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CPS held the first round of community meetings this week on their proposed school actions. We attended and live tweeted the following meetings: NTA, Hirsch HS colocation with a religious charter school, Ogden-Jenner merger (which was the one proposal guided and informed by the community), and Englewood HS closings (CPS plans to close the 4 neighborhood high schools in Englewood leaving a one year gap before the new high school is built which will start with only incoming freshman.)
- NTA meeting coverage starts with this tweet; search #wearenta.
- Ogden-Jenner meeting coverage is in this thread; search #OgdenJenner.
- Hirsch HS colocation meeting coverage is in this thread; search #HirschHuskyPride was used. (We’ve also submitted concerns about the charter school and spoke at the unelected BOE.)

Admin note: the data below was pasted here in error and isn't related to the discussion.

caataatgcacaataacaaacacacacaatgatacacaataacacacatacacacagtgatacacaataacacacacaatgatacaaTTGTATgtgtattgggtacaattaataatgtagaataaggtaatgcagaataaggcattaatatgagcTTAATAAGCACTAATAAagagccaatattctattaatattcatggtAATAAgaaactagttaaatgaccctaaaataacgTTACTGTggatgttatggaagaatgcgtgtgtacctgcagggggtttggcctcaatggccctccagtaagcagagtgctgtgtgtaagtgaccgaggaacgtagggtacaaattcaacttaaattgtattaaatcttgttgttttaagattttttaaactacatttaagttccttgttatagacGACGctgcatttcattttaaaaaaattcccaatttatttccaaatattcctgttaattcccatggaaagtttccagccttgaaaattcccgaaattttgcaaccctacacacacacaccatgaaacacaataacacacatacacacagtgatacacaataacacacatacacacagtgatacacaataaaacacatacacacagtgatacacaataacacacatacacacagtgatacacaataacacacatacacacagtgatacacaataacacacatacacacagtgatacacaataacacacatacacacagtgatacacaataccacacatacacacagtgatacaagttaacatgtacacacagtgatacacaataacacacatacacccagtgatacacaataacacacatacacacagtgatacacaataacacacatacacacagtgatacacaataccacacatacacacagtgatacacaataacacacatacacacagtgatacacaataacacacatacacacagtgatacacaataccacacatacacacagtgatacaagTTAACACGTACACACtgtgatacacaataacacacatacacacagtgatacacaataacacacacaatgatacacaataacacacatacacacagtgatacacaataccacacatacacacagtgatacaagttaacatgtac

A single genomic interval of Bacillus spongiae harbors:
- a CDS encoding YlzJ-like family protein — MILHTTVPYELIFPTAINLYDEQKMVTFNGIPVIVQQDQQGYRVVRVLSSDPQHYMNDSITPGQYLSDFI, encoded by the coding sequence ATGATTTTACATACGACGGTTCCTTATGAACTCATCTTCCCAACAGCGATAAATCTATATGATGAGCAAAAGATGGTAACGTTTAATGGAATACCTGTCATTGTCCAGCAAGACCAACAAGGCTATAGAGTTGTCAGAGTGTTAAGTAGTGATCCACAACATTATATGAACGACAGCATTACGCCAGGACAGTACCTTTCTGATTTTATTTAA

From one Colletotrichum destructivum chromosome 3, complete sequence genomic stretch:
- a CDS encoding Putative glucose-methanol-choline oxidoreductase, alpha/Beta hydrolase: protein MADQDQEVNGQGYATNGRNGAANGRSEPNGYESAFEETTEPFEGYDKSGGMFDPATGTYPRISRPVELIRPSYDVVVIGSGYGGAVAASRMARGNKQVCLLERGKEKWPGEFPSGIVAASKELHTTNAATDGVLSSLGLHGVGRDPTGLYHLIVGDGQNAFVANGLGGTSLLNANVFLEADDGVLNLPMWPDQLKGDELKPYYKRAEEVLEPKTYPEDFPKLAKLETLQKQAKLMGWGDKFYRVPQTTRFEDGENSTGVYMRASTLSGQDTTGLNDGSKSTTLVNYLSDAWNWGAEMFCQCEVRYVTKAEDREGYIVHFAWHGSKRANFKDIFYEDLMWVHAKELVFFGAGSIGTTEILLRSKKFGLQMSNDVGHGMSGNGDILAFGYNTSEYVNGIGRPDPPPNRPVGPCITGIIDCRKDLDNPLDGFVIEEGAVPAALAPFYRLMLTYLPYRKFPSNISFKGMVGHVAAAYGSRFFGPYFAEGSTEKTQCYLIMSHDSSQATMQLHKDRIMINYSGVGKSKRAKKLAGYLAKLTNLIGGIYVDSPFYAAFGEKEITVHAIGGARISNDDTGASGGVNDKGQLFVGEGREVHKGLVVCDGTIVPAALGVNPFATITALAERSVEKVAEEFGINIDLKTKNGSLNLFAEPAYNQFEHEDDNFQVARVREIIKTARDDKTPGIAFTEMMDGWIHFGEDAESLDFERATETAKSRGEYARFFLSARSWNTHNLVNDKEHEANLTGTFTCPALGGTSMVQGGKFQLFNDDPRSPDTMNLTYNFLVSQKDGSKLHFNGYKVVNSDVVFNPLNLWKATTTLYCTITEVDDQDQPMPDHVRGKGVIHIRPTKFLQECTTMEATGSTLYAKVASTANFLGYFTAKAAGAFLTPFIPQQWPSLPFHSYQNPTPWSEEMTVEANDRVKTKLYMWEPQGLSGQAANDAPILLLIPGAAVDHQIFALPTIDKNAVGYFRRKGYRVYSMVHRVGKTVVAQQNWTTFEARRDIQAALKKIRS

- Englewood HS closing coverage starts with this tweet; #cpsboard and #Englewood were used.
RYH spoke at the NTA, Hirsch HS, and Englewood meetings. Below are two of those statements.
Find a full list of proposed school actions, transition plans, and details on the next round of community meeting at this webpage. Click on the "School Actions" tab.
Remarks from Deb Hass to CPS Board
CPS may have a new vision, but it has no plan.
The repercussions of CPS’s “no plan” for facilities are increasingly visible. The data I shared for receiving schools show that between 2013-14 -- the first year after the mass school closings -- and last year, receiving schools saw an enrollment decline of 8.1 percent compared to a 2.8 percent loss in other district-run schools.
Thousands of children faced the trauma of losing their school and then the trauma of student-based budgeting -- losing teachers, counselors, and other supports. Those children deserved sustainability. They deserved a stable, comprehensive education. What did they get instead? No plan.
CPS lost 11,000 students last year alone. Yet since the closings, it has opened almost as many charter and privately run contract schools as it closed, including one a few blocks from Kelly, a neighborhood high school whose community said loudly and clearly, it did NOT want you to dilute resources and risk creating two underutilized, under-resourced schools. What kind of plan creates a mess like this? No plan.Read more